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PA sprays game lands to fight spongy moth

PA sprays game lands to fight spongy moth

PA sprays 123K acres to fight moth threat

By Blake Jackson

The Pennsylvania Game Commission plans to treat over 123,000 acres of state game lands this spring to control the spongy moth, an invasive insect harmful to wildlife habitat. Spraying on 46 different game lands will begin in late April and May, coinciding with spongy moth egg hatch.

"We understand this may temporarily inconvenience hunters," acknowledged Paul Weiss, Chief Forester. "However, these brief disruptions are crucial to protecting forests from this destructive pest."
Scheduled spraying avoids mornings of the youth turkey season (April 27th) and opening day of spring gobbler season (May 4th).

The chosen insecticide, Mimic 2LV, is considered safe for humans, with minimal side effects. It primarily targets spongy moth populations that could cause severe defoliation if left unchecked.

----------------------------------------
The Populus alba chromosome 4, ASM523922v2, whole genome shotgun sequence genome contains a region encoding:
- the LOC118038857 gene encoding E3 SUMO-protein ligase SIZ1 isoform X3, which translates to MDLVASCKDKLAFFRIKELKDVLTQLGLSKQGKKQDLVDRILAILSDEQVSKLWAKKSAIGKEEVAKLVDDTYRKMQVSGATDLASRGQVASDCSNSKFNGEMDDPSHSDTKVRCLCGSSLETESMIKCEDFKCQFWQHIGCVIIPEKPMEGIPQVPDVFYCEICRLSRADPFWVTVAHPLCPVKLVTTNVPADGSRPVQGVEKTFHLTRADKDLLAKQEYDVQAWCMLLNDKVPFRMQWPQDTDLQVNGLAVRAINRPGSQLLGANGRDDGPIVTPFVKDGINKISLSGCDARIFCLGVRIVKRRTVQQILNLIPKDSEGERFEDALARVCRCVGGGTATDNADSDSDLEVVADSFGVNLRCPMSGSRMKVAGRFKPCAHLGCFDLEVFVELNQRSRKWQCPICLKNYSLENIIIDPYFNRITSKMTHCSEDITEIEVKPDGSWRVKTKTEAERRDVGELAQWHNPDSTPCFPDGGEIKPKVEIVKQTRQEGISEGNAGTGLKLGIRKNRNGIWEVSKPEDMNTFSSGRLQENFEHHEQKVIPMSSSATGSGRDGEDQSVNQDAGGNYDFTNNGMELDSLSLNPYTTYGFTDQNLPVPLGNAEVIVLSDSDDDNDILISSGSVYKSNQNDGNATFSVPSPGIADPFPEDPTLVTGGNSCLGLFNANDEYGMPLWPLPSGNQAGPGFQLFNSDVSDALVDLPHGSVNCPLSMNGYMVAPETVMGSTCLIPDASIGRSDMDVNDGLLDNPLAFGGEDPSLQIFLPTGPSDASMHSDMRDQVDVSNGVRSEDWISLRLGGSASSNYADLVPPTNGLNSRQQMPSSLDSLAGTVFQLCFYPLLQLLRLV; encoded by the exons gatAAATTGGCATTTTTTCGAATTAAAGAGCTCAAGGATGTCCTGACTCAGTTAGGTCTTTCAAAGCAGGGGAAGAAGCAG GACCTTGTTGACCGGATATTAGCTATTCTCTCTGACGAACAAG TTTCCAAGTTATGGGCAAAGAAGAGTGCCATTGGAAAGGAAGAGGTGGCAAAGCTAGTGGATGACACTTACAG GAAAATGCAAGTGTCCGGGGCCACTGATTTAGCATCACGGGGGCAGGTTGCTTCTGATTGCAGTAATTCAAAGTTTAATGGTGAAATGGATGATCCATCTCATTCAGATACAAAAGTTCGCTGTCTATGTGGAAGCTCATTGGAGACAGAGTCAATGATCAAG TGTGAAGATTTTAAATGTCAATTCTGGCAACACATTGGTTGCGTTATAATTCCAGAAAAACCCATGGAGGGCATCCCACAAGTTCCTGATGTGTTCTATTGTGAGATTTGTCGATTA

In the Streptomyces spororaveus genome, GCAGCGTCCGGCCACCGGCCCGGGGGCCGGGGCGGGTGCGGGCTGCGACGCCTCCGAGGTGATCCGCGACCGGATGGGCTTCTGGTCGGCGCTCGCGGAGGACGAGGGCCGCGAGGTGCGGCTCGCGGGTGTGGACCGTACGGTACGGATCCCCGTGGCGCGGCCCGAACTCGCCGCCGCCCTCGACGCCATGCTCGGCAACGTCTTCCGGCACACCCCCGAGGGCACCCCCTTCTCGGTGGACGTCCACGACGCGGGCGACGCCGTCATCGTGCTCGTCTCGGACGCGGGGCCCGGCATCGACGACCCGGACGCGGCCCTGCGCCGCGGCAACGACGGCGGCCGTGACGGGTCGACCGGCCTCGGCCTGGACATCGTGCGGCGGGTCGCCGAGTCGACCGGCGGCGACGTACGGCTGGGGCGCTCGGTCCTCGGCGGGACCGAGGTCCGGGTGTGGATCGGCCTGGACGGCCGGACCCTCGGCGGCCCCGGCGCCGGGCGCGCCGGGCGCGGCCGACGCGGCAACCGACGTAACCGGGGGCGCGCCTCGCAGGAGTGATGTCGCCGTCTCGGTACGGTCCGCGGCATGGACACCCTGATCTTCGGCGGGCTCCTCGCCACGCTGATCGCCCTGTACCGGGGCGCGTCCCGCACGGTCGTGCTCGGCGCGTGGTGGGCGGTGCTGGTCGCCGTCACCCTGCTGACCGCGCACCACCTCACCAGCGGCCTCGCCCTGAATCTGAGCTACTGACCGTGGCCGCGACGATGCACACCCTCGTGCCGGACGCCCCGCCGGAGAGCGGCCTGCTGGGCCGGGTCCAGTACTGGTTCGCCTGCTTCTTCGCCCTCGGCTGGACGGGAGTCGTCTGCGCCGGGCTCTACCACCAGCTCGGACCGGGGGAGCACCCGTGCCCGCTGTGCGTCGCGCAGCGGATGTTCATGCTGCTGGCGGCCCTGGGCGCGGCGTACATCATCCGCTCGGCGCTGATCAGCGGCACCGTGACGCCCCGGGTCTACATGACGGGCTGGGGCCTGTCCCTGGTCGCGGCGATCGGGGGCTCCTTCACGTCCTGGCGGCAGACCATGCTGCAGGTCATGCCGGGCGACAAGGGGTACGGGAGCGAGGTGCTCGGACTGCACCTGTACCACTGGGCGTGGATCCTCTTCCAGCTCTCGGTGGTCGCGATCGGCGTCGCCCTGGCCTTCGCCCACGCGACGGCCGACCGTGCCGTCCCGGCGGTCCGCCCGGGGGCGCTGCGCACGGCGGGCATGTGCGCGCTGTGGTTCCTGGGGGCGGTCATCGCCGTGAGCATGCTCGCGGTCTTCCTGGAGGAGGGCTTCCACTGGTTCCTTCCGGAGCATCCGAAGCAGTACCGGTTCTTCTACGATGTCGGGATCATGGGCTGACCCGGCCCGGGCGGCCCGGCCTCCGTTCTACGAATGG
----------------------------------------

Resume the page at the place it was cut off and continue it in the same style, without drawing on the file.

"Many areas experienced late frost last spring, stressing the trees," said Weiss. "Protecting them from further damage is critical this year."

Spraying targets regions like Southcentral, Northcentral, Southeast, Southwest, and Northeast. Notably, the Northwest Region requires no treatment this year.

The Game Commission emphasizes the importance of protecting oak trees, a primary target of spongy moths and a vital food source for wildlife. Past infestations have unfortunately led to a decline in oaks and an increase in less beneficial trees like birch and maple.

"Loss of acorn availability can significantly impact wildlife populations," explained David Gustafson, Director of the Bureau of Wildlife Habitat Management. "From squirrels and bears to turkeys, many species rely on acorns for survival and reproduction."

The Game Commission views this spraying program as critical for preserving wildlife habitat and ensuring a healthy ecosystem within state game lands.

Photo Credits: gettyimages-skyf

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Categories: Pennsylvania, Rural Lifestyle

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